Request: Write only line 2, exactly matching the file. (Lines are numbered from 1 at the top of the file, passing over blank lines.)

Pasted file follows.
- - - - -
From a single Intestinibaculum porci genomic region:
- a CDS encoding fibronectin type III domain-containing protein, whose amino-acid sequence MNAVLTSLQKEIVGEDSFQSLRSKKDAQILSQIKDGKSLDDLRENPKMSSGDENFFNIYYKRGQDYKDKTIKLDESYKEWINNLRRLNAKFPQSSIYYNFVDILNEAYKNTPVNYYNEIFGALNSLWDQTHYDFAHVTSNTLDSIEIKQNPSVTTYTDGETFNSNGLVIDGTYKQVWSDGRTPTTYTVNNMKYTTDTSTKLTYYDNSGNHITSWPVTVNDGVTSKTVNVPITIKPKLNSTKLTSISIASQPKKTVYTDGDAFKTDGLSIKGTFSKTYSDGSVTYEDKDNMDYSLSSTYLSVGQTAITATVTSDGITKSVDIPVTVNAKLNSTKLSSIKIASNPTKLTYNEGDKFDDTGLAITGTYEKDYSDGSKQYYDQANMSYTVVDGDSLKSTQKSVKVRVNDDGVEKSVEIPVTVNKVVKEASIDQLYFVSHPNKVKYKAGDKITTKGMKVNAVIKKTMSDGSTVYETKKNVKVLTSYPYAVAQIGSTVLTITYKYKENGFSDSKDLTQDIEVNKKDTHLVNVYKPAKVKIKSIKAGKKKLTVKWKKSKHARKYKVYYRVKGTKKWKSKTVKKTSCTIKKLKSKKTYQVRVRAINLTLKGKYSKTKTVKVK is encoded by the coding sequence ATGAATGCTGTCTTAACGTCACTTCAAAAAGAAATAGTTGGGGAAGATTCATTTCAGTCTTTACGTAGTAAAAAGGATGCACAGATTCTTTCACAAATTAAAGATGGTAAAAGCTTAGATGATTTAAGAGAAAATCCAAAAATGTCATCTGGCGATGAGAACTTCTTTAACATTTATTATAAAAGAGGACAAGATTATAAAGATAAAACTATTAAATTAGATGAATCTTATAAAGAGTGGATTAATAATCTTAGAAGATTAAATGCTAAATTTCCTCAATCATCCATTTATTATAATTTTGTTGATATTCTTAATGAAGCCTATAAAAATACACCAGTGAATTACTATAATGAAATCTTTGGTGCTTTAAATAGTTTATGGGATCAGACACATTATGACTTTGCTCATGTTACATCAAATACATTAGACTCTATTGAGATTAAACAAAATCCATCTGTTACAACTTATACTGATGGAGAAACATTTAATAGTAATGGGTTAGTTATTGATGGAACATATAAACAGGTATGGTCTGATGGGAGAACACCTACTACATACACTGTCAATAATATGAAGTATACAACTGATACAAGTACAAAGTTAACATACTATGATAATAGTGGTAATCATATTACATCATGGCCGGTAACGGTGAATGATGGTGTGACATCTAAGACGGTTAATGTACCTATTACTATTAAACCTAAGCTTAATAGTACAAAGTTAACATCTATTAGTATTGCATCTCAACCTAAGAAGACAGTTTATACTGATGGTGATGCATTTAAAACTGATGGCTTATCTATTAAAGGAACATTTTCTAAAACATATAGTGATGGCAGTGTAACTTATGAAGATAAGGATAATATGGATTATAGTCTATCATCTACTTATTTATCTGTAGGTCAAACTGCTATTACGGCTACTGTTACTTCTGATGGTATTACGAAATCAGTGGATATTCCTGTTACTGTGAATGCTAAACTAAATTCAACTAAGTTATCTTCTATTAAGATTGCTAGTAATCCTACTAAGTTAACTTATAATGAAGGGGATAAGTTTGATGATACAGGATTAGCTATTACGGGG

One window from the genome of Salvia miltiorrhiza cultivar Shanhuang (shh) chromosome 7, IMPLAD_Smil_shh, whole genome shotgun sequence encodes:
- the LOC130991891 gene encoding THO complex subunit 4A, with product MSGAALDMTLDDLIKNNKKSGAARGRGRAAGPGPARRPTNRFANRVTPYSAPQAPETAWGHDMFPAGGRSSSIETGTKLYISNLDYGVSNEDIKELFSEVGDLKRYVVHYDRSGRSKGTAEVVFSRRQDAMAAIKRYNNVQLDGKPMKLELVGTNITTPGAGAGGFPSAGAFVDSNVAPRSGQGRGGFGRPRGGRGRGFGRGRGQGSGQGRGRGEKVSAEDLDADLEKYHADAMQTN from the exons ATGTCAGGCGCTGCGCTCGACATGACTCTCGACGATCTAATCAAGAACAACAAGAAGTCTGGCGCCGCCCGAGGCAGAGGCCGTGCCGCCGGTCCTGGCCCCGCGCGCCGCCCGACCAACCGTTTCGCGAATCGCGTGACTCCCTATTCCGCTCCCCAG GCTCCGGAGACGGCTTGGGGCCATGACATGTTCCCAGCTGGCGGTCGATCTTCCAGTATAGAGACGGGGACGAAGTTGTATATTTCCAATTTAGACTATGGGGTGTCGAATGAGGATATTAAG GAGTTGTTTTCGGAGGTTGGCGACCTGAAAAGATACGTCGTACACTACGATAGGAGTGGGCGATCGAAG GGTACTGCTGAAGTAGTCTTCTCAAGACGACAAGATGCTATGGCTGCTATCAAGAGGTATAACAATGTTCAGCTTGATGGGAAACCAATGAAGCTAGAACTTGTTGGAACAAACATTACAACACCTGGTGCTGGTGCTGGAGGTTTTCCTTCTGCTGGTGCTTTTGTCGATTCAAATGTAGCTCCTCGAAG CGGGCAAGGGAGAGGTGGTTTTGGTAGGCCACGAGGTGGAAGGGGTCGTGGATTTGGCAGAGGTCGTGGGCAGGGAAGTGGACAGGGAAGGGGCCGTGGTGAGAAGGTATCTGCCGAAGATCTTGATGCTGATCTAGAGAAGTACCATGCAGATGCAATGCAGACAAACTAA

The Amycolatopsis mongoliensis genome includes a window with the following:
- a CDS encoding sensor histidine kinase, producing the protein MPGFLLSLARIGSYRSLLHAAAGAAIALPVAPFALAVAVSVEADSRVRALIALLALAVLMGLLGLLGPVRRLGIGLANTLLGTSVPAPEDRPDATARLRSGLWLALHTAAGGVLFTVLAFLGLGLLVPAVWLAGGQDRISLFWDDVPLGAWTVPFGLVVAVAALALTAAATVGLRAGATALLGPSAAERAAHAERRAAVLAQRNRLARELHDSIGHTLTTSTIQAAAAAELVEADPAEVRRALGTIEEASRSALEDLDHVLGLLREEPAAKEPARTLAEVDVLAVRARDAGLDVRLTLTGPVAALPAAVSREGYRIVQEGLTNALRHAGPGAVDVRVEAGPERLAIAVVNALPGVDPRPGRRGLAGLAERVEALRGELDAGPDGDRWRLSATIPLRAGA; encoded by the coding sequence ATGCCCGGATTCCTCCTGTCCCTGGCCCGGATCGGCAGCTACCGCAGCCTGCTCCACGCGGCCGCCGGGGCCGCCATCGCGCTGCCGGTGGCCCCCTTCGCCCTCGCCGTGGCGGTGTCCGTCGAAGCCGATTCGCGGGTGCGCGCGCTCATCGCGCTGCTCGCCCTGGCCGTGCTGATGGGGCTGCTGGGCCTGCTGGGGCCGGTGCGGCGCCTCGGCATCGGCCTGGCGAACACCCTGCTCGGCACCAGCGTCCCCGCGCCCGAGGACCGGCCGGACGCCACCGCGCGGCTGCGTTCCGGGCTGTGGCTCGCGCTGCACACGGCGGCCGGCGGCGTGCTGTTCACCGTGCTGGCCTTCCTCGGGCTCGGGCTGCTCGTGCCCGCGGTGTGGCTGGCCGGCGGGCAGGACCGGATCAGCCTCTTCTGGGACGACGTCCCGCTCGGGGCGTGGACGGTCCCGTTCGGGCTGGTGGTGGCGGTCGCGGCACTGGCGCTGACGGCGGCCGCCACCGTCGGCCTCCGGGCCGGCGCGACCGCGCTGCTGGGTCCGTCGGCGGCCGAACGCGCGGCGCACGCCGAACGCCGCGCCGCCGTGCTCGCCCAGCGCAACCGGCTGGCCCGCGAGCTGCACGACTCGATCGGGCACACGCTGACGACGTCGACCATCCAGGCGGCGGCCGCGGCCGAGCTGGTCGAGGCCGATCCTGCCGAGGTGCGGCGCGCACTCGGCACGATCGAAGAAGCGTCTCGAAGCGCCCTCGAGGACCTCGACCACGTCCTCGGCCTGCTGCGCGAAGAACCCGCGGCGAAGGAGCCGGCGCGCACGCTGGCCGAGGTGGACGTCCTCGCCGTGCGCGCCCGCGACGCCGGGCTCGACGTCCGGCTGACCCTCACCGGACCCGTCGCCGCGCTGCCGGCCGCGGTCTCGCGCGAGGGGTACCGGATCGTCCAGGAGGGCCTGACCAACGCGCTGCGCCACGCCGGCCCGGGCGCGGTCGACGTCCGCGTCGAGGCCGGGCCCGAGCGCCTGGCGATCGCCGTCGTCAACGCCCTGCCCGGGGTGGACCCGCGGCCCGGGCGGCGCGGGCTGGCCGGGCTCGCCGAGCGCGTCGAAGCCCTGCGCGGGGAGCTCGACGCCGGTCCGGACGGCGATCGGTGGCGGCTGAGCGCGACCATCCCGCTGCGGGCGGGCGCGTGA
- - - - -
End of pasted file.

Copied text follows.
- a CDS encoding fibronectin type III domain-containing protein, whose amino-acid sequence MNAVLTSLQKEIVGEDSFQSLRSKKDAQILSQIKDGKSLDDLRENPKMSSGDENFFNIYYKRGQDYKDKTIKLDESYKEWINNLRRLNAKFPQSSIYYNFVDILNEAYKNTPVNYYNEIFGALNSLWDQTHYDFAHVTSNTLDSIEIKQNPSVTTYTDGETFNSNGLVIDGTYKQVWSDGRTPTTYTVNNMKYTTDTSTKLTYYDNSGNHITSWPVTVNDGVTSKTVNVPITIKPKLNSTKLTSISIASQPKKTVYTDGDAFKTDGLSIKGTFSKTYSDGSVTYEDKDNMDYSLSSTYLSVGQTAITATVTSDGITKSVDIPVTVNAKLNSTKLSSIKIASNPTKLTYNEGDKFDDTGLAITGTYEKDYSDGSKQYYDQANMSYTVVDGDSLKSTQKSVKVRVNDDGVEKSVEIPVTVNKVVKEASIDQLYFVSHPNKVKYKAGDKITTKGMKVNAVIKKTMSDGSTVYETKKNVKVLTSYPYAVAQIGSTVLTITYKYKENGFSDSKDLTQDIEVNKKDTHLVNVYKPAKVKIKSIKAGKKKLTVKWKKSKHARKYKVYYRVKGTKKWKSKTVKKTSCTIKKLKSKKTYQVRVRAINLTLKGKYSKTKTVKVK is encoded by the coding sequence ATGAATGCTGTCTTAACGTCACTTCAAAAAGAAATAGTTGGGGAAGATTCATTTCAGTCTTTACGTAGTAAAAAGGATGCACAGATTCTTTCACAAATTAAAGATGGTAAAAGCTTAGATGATTTAAGAGAAAATCCAAAAATGTCATCTGGCGATGAGAACTTCTTTAACATTTATTATAAAAGAGGACAAGATTATAAAGATAAAACTATTAAATTAGATGAATCTTATAAAGAGTGGATTAATAATCTTAGAAGATTAAATGCTAAATTTCCTCAATCATCCATTTATTATAATTTTGTTGATATTCTTAATGAAGCCTATAAAAATACACCAGTGAATTACTATAATGAAATCTTTGGTGCTTTAAATAGTTTATGGGATCAGACACATTATGACTTTGCTCATGTTACATCAAATACATTAGACTCTATTGAGATTAAACAAAATCCATCTGTTACAACTTATACTGATGGAGAAACATTTAATAGTAATGGGTTAGTTATTGATGGAACATATAAACAGGTATGGTCTGATGGGAGAACACCTACTACATACACTGTCAATAATATGAAGTATACAACTGATACAAGTACAAAGTTAACATACTATGATAATAGTGGTAATCATATTACATCATGGCCGGTAACGGTGAATGATGGTGTGACATCTAAGACGGTTAATGTACCTATTACTATTAAACCTAAGCTTAATAGTACAAAGTTAACATCTATTAGTATTGCATCTCAACCTAAGAAGACAGTTTATACTGATGGTGATGCATTTAAAACTGATGGCTTATCTATTAAAGGAACATTTTCTAAAACATATAGTGATGGCAGTGTAACTTATGAAGATAAGGATAATATGGATTATAGTCTATCATCTACTTATTTATCTGTAGGTCAAACTGCTATTACGGCTACTGTTACTTCTGATGGTATTACGAAATCAGTGGATATTCCTGTTACTGTGAATGCTAAACTAAATTCAACTAAGTTATCTTCTATTAAGATTGCTAGTAATCCTACTAAGTTAACTTATAATGAAGGGGATAAGTTTGATGATACAGGATTAGCTATTACGGGG